More than one million people are expected to attend women’s marches around the world on Saturday to demonstrate against sexism and sexual violence and call for women’s rights following the inauguration of U.S. President Donald Trump.
A Facebook plea by a Hawaii grandmother to march in response to Trump’s election was credited for igniting the global movement, with more than 600 marches planned.
In a show of solidarity with the main march in the U.S. capital, Washington D.C., marchers will take to the streets of major world capitals such as London and New Delhi, and in far-flung spots from Macau to Mexico to Madagascar.
“Resistance Knows No Borders,” read a sign advertising a march in front of the U.S. Embassy in Tel Aviv.
Initially organizers wanted to highlight the potential impact of a Trump presidency on women’s rights. But as momentum grew, so the mission expanded to concerns about xenophobia, racism, domestic violence and the targeting of Muslims and gays.
“There’s no difference between women who are in the U.S. and here,” said Rachael Mwikali, a 24-year-old student who helped organize Nairobi’s march.
“The U.S. women, they are not alone in this,” she said. “We are together.”
The marches are set for Saturday, one day after the Republican billionaire businessman is sworn into office on the steps of the U.S. Capitol. Organizers expect to draw 250,000 to the main Washington event.
“SEA OF PINK”
The National Mall could become a sea of pink after a campaign was launched to sew, crocket or knit “pussyhats” in homage to an infamous 2005 tape of Trump discussing women in which he said: “Grab them by the pussy. You can do anything.”
With many celebrities distancing themselves from the Trump presidency, a host of musicians and actors have signed up to the main march, with Cher, Scarlett Johansson and Julianne Moore among the big names expected to attend.
“We join in diversity to show our presence in numbers too great to ignore, to send a bold message to the new U.S. administration on their first day in office,” organizers of the Rome march wrote on Facebook.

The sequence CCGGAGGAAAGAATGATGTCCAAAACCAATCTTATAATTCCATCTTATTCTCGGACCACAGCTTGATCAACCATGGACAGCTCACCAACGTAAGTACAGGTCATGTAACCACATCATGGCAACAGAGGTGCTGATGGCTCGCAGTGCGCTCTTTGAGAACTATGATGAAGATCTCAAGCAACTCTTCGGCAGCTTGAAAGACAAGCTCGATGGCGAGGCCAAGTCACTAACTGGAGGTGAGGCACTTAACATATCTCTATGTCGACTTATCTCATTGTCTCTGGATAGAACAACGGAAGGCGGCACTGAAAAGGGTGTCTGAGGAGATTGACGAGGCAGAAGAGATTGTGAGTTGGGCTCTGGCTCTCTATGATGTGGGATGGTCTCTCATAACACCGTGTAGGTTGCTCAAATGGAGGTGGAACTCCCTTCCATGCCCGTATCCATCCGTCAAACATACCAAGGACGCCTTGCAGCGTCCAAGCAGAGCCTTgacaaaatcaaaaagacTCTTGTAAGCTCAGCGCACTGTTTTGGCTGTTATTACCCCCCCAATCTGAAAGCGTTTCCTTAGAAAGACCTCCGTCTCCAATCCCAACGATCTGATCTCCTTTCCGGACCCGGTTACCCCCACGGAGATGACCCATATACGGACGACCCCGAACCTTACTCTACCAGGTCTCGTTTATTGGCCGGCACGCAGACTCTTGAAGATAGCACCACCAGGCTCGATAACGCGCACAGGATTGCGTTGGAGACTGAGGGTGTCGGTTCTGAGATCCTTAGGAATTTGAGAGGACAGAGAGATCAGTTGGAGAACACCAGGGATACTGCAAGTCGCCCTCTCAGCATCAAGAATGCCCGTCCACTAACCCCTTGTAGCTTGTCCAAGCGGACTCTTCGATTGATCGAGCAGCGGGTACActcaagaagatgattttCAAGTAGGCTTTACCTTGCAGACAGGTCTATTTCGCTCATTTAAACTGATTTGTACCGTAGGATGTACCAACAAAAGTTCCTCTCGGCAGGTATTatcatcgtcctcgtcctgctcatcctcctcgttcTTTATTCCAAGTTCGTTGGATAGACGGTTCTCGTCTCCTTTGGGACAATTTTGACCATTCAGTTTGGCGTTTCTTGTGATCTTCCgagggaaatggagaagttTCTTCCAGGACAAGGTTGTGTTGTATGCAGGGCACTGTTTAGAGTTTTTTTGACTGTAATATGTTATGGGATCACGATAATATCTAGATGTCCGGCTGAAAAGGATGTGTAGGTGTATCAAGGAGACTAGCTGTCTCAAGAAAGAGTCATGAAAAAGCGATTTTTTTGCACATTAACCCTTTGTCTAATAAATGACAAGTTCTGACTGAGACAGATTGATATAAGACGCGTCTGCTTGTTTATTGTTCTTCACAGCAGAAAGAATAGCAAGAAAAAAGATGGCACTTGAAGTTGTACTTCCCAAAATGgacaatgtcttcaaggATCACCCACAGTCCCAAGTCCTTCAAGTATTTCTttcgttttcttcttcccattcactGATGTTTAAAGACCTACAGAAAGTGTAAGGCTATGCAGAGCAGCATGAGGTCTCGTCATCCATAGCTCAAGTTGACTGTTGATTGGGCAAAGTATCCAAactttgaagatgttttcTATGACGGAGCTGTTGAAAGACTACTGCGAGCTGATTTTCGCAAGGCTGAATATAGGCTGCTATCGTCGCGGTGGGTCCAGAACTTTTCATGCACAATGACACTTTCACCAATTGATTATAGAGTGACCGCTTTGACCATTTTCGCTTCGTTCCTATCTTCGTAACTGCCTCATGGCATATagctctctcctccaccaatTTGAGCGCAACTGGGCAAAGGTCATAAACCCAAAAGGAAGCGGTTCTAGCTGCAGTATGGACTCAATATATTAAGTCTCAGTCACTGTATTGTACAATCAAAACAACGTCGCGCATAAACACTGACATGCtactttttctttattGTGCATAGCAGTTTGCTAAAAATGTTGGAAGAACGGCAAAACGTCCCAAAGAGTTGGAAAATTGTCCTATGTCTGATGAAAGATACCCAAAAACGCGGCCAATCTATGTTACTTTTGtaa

“We recognize that many of the decisions they adopt will have serious and lasting global repercussions.”
In London, march organizer Emma McNally said she felt powerless against the politics of fear and division sweeping Europe, with hate crime and discrimination on the increase.
“Myself and many others have had enough,” the 47-year-old artist said. “The election of Trump is a tipping point and has acted as a catalyst for us to say ‘Enough is enough.’”
Fourteen marches are planned across Britain, 16 in Mexico and 26 in Canada.
Terry O’Neill, president of the National Organisation for Women in Washington, said women around the world are concerned about the threat of war in a Trump presidency.
Before taking office, Trump upended long-held U.S. policies, laying out hardline pro-Israel views and dismissing the North Atlantic Treaty Organisation, a Western military alliance, as obsolete. He angered China by talking to the president of Taiwan, a break with decades of precedent.
O’Neill said women also worry about climate change, which Trump has branded a hoax, and the risks of armed conflicts.
“Globally what women are reacting to is the very present danger that Donald Trump presents,” O’Neill said.
In India, women are expected to march en masse in more than 20 cities to “reclaim the night” and demand their right to safe public spaces after the alleged mass molestation of women in the city of Bengaluru on New Year’s eve.
“We stand in solidarity with our sisters, as we are all fighting against the same things — misogyny and patriarchy,” said Bhani Rachel, an organizer of the Delhi march.